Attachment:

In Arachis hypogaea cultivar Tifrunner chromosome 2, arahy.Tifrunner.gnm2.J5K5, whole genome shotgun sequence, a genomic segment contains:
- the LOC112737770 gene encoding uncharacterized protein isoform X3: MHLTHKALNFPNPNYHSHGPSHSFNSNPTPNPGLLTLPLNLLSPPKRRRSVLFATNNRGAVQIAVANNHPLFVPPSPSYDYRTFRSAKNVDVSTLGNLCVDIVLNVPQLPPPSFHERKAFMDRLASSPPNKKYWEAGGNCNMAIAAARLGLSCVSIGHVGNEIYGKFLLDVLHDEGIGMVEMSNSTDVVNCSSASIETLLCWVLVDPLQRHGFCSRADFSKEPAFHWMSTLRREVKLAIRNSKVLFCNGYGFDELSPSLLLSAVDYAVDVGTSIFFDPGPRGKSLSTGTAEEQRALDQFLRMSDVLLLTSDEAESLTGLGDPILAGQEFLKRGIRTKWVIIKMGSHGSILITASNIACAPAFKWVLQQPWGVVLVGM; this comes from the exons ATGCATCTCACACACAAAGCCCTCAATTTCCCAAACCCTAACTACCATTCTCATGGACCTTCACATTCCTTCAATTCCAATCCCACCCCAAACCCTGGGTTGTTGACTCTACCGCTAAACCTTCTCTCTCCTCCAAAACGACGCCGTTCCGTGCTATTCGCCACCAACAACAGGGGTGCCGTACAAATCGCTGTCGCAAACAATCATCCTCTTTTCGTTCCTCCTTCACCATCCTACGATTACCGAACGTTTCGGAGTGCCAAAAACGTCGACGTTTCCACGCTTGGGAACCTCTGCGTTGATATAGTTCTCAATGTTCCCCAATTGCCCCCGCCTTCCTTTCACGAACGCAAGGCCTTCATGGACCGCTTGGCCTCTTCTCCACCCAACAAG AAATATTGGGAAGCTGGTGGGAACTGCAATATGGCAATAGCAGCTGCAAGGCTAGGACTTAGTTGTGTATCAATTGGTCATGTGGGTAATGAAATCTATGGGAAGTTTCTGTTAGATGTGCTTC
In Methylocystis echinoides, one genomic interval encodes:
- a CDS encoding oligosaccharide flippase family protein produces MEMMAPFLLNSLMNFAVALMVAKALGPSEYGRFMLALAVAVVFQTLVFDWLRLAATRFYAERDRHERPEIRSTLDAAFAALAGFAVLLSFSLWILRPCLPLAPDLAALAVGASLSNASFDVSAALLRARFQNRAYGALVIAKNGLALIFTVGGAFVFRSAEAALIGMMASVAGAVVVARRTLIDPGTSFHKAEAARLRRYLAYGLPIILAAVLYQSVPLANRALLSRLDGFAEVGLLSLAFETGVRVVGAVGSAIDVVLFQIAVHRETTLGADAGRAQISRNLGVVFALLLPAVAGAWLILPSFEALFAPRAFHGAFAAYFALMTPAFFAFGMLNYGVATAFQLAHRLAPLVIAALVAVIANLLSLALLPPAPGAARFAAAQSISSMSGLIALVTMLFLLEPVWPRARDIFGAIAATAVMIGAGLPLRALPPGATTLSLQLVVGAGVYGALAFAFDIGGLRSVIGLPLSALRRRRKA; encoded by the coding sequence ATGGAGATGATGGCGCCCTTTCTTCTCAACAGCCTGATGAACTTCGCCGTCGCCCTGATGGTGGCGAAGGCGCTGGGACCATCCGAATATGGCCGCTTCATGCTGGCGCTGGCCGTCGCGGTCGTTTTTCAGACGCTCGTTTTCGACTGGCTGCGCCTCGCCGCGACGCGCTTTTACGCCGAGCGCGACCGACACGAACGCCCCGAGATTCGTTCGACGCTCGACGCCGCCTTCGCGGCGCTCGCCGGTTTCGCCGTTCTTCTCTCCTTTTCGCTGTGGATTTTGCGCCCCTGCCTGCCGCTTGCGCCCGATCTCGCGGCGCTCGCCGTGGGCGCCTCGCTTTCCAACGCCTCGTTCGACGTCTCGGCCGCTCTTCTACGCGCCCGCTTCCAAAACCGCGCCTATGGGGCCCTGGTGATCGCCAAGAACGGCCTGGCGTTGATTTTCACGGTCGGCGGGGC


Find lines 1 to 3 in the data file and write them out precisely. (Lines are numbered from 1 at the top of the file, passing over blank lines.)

In Arachis hypogaea cultivar Tifrunner chromosome 2, arahy.Tifrunner.gnm2.J5K5, whole genome shotgun sequence, a genomic segment contains:
- the LOC112737770 gene encoding uncharacterized protein isoform X3: MHLTHKALNFPNPNYHSHGPSHSFNSNPTPNPGLLTLPLNLLSPPKRRRSVLFATNNRGAVQIAVANNHPLFVPPSPSYDYRTFRSAKNVDVSTLGNLCVDIVLNVPQLPPPSFHERKAFMDRLASSPPNKKYWEAGGNCNMAIAAARLGLSCVSIGHVGNEIYGKFLLDVLHDEGIGMVEMSNSTDVVNCSSASIETLLCWVLVDPLQRHGFCSRADFSKEPAFHWMSTLRREVKLAIRNSKVLFCNGYGFDELSPSLLLSAVDYAVDVGTSIFFDPGPRGKSLSTGTAEEQRALDQFLRMSDVLLLTSDEAESLTGLGDPILAGQEFLKRGIRTKWVIIKMGSHGSILITASNIACAPAFKWVLQQPWGVVLVGM; this comes from the exons ATGCATCTCACACACAAAGCCCTCAATTTCCCAAACCCTAACTACCATTCTCATGGACCTTCACATTCCTTCAATTCCAATCCCACCCCAAACCCTGGGTTGTTGACTCTACCGCTAAACCTTCTCTCTCCTCCAAAACGACGCCGTTCCGTGCTATTCGCCACCAACAACAGGGGTGCCGTACAAATCGCTGTCGCAAACAATCATCCTCTTTTCGTTCCTCCTTCACCATCCTACGATTACCGAACGTTTCGGAGTGCCAAAAACGTCGACGTTTCCACGCTTGGGAACCTCTGCGTTGATATAGTTCTCAATGTTCCCCAATTGCCCCCGCCTTCCTTTCACGAACGCAAGGCCTTCATGGACCGCTTGGCCTCTTCTCCACCCAACAAG AAATATTGGGAAGCTGGTGGGAACTGCAATATGGCAATAGCAGCTGCAAGGCTAGGACTTAGTTGTGTATCAATTGGTCATGTGGGTAATGAAATCTATGGGAAGTTTCTGTTAGATGTGCTTC
In Methylocystis echinoides, one genomic interval encodes: